Report: State agency takes months to review alleged teacher misconduct
Published: Friday, January 25, 2013 at 4:24 p.m.
Last Modified: Friday, January 25, 2013 at 4:24 p.m.
LOS ANGELES — Months after the California Commission on Teacher Credentialing was notified of a Los Angeles Unified elementary school teacher suspected of molesting at least a dozen students and a principal who failed to report him to authorities, the agency has not taken action on the cases.
Both educators retired soon after the Los Angeles Police Department started investigating the allegations last March. However, the commission's time lag in resolving the cases, which could include revoking the person's teaching credential, underscores how teachers accused of grievous misconduct can take advantage of a loophole and simply move on to another district.
Although districts routinely check teaching applicants' credentials, the record may not show if complaints are pending and applicants can appear as clear. By the time the commission takes action, the teachers are already employed and their credential may not be checked again for years.
Experts said studies show pedophile teachers work at, on average, three schools before they are caught.
"This is one more example of why we have to change things," said Jolie Logan, chief executive of Darkness to Light, a nonprofit that works to prevent child sex abuse.
Credentialing Commission spokeswoman Erin Sullivan said she could not comment on specific cases. She noted that, under state law, the commission proceeds with cases after prosecutors file charges against a teacher, although it does have some latitude to take action sooner.
In the case of Robert Pimentel, a former teacher at George de la Torre Jr. Elementary School who was arrested Wednesday on charges of molesting 12 students, the police investigation took 10 months. Pimentel's record shows that his teaching credential expired last August.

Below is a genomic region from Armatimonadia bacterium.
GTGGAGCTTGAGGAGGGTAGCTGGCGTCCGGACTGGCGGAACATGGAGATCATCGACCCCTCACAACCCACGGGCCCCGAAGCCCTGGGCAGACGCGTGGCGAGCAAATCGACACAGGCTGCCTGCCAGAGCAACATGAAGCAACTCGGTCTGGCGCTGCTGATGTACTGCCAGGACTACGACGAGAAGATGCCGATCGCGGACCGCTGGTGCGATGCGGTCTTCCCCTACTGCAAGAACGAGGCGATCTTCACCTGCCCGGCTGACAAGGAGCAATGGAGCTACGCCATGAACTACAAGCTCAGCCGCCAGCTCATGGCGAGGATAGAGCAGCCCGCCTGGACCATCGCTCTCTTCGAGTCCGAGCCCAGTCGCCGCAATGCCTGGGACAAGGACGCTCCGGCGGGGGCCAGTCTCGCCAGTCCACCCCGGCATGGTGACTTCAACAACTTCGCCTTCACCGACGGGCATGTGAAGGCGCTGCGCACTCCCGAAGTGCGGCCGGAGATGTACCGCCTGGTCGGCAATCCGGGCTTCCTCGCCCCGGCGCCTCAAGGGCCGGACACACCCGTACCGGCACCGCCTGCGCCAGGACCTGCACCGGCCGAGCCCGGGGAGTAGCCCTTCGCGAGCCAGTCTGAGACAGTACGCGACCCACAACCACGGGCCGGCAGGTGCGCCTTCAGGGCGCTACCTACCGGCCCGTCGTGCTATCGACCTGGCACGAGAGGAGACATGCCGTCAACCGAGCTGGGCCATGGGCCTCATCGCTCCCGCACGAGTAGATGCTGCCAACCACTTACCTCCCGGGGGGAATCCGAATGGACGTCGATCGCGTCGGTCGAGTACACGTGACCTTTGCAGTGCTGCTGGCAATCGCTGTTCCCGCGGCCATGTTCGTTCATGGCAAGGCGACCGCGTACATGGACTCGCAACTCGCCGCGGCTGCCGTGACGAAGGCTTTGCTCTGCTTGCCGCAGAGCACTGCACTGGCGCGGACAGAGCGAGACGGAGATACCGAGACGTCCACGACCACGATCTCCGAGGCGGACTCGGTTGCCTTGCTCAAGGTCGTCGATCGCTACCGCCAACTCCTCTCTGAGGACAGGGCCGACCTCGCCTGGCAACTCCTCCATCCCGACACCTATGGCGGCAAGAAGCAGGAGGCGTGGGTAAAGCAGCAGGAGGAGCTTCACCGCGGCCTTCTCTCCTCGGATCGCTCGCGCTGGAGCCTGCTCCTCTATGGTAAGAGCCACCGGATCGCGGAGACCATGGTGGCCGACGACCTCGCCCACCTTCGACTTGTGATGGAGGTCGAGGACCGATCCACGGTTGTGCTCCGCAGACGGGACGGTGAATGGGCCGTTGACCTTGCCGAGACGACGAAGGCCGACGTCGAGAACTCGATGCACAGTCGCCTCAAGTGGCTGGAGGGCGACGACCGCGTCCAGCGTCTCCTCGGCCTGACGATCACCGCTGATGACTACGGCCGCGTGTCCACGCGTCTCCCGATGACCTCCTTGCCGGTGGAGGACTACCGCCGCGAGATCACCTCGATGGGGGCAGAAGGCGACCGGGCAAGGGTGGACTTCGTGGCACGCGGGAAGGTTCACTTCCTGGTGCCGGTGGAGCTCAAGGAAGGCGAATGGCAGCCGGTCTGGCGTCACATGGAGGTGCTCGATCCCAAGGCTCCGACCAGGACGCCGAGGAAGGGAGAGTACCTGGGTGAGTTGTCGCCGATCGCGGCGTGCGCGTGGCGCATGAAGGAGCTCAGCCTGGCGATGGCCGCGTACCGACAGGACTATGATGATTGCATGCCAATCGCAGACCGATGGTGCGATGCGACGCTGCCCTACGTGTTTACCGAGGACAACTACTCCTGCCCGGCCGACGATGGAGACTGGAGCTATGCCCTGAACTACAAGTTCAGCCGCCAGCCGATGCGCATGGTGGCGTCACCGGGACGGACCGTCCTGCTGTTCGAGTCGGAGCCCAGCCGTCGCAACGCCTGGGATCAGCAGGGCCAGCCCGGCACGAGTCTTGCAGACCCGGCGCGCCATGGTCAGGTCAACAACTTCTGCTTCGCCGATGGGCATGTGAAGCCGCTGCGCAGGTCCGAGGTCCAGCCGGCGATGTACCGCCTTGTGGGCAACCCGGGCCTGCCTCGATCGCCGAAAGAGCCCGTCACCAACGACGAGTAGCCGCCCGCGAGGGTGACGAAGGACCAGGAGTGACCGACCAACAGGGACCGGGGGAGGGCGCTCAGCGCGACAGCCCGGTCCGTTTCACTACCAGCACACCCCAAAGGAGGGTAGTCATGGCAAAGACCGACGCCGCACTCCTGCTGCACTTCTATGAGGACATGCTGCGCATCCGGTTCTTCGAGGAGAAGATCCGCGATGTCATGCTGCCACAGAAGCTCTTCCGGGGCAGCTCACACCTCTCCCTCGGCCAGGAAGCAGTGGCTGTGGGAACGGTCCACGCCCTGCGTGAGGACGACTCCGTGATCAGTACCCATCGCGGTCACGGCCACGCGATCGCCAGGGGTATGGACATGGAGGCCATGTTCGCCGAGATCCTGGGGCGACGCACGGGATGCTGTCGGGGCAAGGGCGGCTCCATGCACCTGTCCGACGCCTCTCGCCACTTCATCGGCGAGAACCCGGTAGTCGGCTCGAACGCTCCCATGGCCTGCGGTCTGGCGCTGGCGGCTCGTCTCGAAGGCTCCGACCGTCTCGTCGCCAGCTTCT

The school district also reported former Principal Irene Hinojosa to the commission for failing to inform police of two complaints in 2002 and 2008 about Pimentel's alleged touching of female students to law enforcement, as required under the law. Her credential remains valid.
District Superintendent John Deasy said it was frustrating that disciplinary action isn't taken faster in cases involving sexual abuse of children.
The district came under fire last year for failing to report the case of former teacher Mark Berndt, who has pleaded not guilty to 23 counts of lewd acts on students that involved feeding them semen-laced cookies. Administrators have now instituted a case-tracking system and two layers of review so all cases are immediately reported to the licensing commission. Deasy said that was the case with Pimentel and Hinojosa.
After the Berndt case, the district combed through its files and flooded the commission with an additional 591 teacher misconduct cases. The commission said nearly half of those cases did not have to be reported.
The credentialing commission, which is charged with awarding teaching certificates and disciplining teachers, has been criticized in the past for case pileups. In 2011, a legislative audit found the commission had a backlog of 12,600 cases. The commission has since cleared the backlog and instituted new systems to expedite cases.
Carol Shakeshaft, an expert on teacher sexual misconduct at Virginia Commonwealth University, has said that state agencies charged with overseeing teacher licenses frequently toil with small staffs and big workloads because their value in protecting children is underestimated.
Associated Press Writer Greg Risling contributed to this report.
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